The Redskins won 27-17, avenging their Super Bowl loss against Miami 10 years earlier.
70. Jake Delhomme, Carolina Panthers QB, Super Bowl XXXVIII
One of the greatest performances by a losing quarterback in the Super Bowl occurred when Jake Delhomme threw for 323 yards and three touchdowns against the vaunted Patriots' defense.
In the fourth quarter alone, Delhomme completed 9-of-13 passes for 211 yards and two touchdowns. His go-ahead 85-yard touchdown pass to Muhsin Muhammad with seven minutes remaining gave the Panthers their first lead of the game, and his game-tying 12-yard strike to Ricky Proehl with 1:04 remaining tied the game at 29.
The Cardiac Cats ultimately lost on a field goal with four seconds remaining, spoiling Delhomme's opportunity for what would have been his record-setting ninth fourth quarter comeback of the season.
69. Drew Brees, New Orleans Saints QB, Super Bowl XLIV
After posting elite regular season numbers for several seasons, Drew Brees finally turned in a dominating postseason. He tossed six touchdowns without an interception in the divisional round and conference championship game, while leading the Saints to Super Bowl XLIV.
In the Super Bowl against the Indianapolis Colts, Brees completed 32 of 39 passes for 288 yards and two touchdowns. He led the Saints to a fourth-quarter comeback and the first championship in franchise history, bringing New Orleans their first championship a year after the disaster of Katrina.
68. Darren Sproles, San Diego Chargers RB/PR/KR, 2008 AFC Wild Card
The 8-8 San Diego Chargers used a dramatic overtime touchdown run by backup running back Darren Sproles to knock off the 12-4 Indianapolis Colts and MVP Peyton Manning in the Wild Card round.
Sproles more than made up for the loss of star LaDainian Tomlinson. He totaled 105 yards rushing, 45 receiving and 178 as a returner. His 328 all-purpose yards rank as the third-highest single-game total in postseason history.
67. Eric Moulds, Buffalo Bills WR, 1999 AFC Wild-Card
The Miami Dolphins defeated the Bills 24-17, a game remembered as Dan Marino's last playoff win.
But the Dolphins couldn't stop Pro Bowl receiver Eric Moulds, who tallied nine catches for a single-game postseason record 240 yards and a touchdown.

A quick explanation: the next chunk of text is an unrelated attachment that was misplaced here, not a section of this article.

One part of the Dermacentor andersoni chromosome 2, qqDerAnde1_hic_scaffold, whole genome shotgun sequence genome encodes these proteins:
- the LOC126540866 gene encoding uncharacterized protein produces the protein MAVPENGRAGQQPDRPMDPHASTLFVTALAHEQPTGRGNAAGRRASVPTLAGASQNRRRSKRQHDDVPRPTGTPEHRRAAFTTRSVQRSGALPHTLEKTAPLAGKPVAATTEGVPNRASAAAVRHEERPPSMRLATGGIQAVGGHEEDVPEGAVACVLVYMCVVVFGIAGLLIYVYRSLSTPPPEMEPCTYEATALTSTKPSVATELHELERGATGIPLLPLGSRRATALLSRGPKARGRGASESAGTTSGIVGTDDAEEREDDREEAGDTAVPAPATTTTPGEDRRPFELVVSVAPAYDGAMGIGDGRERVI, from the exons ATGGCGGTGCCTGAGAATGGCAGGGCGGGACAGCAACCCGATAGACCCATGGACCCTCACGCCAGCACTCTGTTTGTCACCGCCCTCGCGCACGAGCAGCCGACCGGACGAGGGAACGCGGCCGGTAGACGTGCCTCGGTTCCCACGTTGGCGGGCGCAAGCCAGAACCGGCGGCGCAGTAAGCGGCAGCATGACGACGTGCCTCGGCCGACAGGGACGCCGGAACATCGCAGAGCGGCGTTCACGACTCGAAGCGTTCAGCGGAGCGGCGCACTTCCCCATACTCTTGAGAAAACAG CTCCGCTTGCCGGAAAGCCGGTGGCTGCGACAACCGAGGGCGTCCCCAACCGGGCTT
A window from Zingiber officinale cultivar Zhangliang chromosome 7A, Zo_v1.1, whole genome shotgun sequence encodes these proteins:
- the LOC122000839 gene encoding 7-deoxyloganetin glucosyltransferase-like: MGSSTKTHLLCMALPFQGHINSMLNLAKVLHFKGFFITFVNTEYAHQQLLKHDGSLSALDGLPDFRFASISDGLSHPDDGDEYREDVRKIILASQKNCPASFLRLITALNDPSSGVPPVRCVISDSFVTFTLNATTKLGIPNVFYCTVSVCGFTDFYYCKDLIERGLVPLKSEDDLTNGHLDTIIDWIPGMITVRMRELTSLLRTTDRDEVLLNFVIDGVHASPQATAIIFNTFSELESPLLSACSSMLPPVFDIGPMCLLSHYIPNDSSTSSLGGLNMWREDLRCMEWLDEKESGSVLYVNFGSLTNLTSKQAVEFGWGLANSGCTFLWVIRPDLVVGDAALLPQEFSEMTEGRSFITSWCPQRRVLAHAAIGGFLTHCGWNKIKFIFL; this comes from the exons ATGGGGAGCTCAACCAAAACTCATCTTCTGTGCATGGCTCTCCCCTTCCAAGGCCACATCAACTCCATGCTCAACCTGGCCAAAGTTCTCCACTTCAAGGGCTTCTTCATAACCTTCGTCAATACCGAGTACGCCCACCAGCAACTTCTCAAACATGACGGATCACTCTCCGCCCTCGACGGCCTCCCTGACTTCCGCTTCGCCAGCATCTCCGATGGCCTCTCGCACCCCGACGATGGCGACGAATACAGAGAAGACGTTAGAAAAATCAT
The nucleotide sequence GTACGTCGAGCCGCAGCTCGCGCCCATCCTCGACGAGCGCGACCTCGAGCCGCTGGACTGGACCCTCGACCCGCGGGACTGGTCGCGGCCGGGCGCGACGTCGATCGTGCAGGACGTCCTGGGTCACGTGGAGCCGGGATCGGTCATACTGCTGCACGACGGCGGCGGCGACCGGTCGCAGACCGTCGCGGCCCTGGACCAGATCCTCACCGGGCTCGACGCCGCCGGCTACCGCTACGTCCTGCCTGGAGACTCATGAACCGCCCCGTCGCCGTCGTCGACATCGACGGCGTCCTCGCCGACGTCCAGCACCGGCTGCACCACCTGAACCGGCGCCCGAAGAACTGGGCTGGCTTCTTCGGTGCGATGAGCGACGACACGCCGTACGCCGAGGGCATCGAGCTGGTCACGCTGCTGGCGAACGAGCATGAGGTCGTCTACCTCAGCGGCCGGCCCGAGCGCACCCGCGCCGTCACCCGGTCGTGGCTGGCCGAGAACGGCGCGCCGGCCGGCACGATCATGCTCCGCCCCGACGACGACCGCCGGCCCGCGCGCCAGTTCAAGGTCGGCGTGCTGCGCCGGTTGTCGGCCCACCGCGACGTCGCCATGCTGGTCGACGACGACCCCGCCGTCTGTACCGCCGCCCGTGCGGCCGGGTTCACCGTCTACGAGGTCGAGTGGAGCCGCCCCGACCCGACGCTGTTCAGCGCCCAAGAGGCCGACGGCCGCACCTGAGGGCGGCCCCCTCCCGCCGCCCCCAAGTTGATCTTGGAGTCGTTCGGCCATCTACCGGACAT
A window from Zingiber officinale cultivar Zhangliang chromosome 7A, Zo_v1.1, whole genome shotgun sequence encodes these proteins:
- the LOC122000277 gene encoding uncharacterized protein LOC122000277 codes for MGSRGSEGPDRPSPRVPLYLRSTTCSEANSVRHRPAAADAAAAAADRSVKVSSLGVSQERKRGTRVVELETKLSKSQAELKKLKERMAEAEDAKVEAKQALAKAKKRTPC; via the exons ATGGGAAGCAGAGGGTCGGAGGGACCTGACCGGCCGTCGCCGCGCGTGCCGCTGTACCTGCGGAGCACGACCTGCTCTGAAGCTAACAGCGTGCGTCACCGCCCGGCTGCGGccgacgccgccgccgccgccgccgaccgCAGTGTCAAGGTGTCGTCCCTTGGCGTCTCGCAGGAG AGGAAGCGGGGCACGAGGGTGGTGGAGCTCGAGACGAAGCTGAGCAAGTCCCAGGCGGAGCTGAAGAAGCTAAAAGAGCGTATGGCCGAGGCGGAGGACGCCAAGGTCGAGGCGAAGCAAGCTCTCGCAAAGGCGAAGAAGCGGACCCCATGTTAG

66. Thurman Thomas, Buffalo Bills RB, 1993 AFC Championship
The AFC championship game between Joe Montana and Jim Kelly turned into the Thurman Thomas show, as the Bills running back rushed 33 times for 186 yards and three touchdowns. He also added 22 yards on two catches.
The Bills beat the Chiefs 30-13, advancing to their fourth straight Super Bowl.
65. Trindon Holliday, Denver Broncos KR/PR, 2012 AFC Divisonal
Holliday, who was cut by the Houston Texans and signed with the Denver Broncos in midseason, completed a perfect 16-0 regular season.
In an incident of total irony, the Broncos lost in the AFC Divisional Round to the underdog Ravens, despite a pair of return touchdowns from Holliday.
The 5'5" 169-pound return specialist's 90-yard punt return and 104-yard kick return were both the longest in postseason history.
64. Sammy Baugh, Washington Redskins QB, 1943 NFL Divisional
In a scheduling oddity, the Redskins (6-1-1) played the New York Giants in the final two games of the regular season. They lost both, by a combined 45-17 score, as Baugh threw five interceptions in the season finale.
Adding to the irony was the matchup of the Giants and Redskins in the Divisional Playoffs . But this time, Baugh's 'Skins came through, winning 28-0 on the road.
Slingin' Sammy completed 16-of-21 passes for 199 yards, a touchdown and two interceptions. Oh, and he played defensive back too, intercepting a pair of passes against a pair of Giants quarterbacks, who combined to complete 4-of-20 passes for 57 yards and three picks.
63. Anthony Carter, Minnesota Vikings WR, 1987 NFC Wild Card
During the regular season, Anthony Carter led the league with 24.3 yards per reception, but the Minnesota Vikings posted just an 8-7 record. However, they crushed the New Orleans Saints, 44-10, in the wild-card round, setting up a road game against the 13-2 San Francisco 49ers.
In the Divisional Round, the Vikings pulled off one of the biggest upsets in postseason history, defeating the 49ers 36-24. Carter played the biggest role, catching 10 passes for 227 yards.
The Cinderella season for the Vikings came to an end the following week, as the eventual Super Bowl champion Washington Redskins won 17-10.
62. Jerry Rice, San Francisco 49ers WR, Super Bowl XXIV
The Denver Broncos didn't have a prayer in the world of stopping MVP Joe Montana and All-Pro wide receiver Jerry Rice in Super Bowl XXIV.
Montana drove down the field 66on the opening drive, capping it with a 20-yard touchdown to Rice. The duo never looked back, as Montana threw for 297 yards and five touchdowns and Rice recorded seven grabs for 148 yards and three touchdowns.
The 49ers piled on 55 points, the most in a game in Super Bowl history.
61. Jim Plunkett, Oakland Raiders QB, 1980 AFC Championship
Jim Plunkett was virtually flawless, as he led the Raiders past the San Diego Chargers into their second Super Bowl.
Plunkett completed 14 of 18 passes for 261 yards and two touchdowns. He added a third touchdown on the ground. His 155.8 passer rating was just a tad shy of perfection.
60. Max McGee, Green Bay Packers WR, Super Bowl I
At 34, Max McGee's career was coming to an end. He played a major role in the Packers' championship success in the early 1960s, but he caught just four passes in all of 1966.
The night before the game, he violated the team's curfew by spending a night out in town. He admitted to having a hangover the next night before the game, telling number one receiver Boyd Dowler that he "hoped (Dowler) didn't get hurt" because he wasn't in good shape to play if Dowler suffered an injury.
Sure enough, Dowler separated his shoulder in the second quarter and had to leave the game. McGee literally hadn't even brought his helmet out from the locker room, so he had to borrow a teammate's to play.